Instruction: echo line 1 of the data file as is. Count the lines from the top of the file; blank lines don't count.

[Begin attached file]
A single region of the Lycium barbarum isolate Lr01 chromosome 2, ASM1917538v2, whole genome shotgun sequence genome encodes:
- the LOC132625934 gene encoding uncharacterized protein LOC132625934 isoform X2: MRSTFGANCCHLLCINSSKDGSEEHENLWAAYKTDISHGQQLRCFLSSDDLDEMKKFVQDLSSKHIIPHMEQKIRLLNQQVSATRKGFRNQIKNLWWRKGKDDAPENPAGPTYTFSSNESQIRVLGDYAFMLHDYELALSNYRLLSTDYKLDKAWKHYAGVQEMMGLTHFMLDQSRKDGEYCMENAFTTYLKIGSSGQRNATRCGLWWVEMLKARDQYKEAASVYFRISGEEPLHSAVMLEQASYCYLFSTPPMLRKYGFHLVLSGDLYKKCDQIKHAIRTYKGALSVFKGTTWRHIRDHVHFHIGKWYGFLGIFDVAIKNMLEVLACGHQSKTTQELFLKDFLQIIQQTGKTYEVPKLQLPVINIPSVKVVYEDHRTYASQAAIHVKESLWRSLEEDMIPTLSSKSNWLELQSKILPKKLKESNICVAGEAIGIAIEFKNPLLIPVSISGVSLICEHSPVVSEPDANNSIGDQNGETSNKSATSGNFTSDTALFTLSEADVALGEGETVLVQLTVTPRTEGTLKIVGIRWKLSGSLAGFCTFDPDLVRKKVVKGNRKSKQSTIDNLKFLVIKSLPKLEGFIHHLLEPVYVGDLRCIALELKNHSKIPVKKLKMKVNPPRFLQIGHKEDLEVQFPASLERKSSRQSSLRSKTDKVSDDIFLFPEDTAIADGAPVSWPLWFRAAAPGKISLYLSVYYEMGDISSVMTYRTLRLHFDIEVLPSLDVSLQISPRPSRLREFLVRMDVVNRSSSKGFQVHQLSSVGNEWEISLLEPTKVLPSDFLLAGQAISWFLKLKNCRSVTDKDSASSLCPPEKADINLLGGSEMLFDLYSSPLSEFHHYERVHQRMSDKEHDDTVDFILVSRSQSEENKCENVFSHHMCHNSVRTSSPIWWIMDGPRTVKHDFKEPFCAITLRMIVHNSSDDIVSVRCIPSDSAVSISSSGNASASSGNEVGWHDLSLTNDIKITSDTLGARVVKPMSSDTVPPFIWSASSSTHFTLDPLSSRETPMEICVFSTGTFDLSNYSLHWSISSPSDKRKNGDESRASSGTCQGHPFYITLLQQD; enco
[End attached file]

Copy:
A single region of the Lycium barbarum isolate Lr01 chromosome 2, ASM1917538v2, whole genome shotgun sequence genome encodes: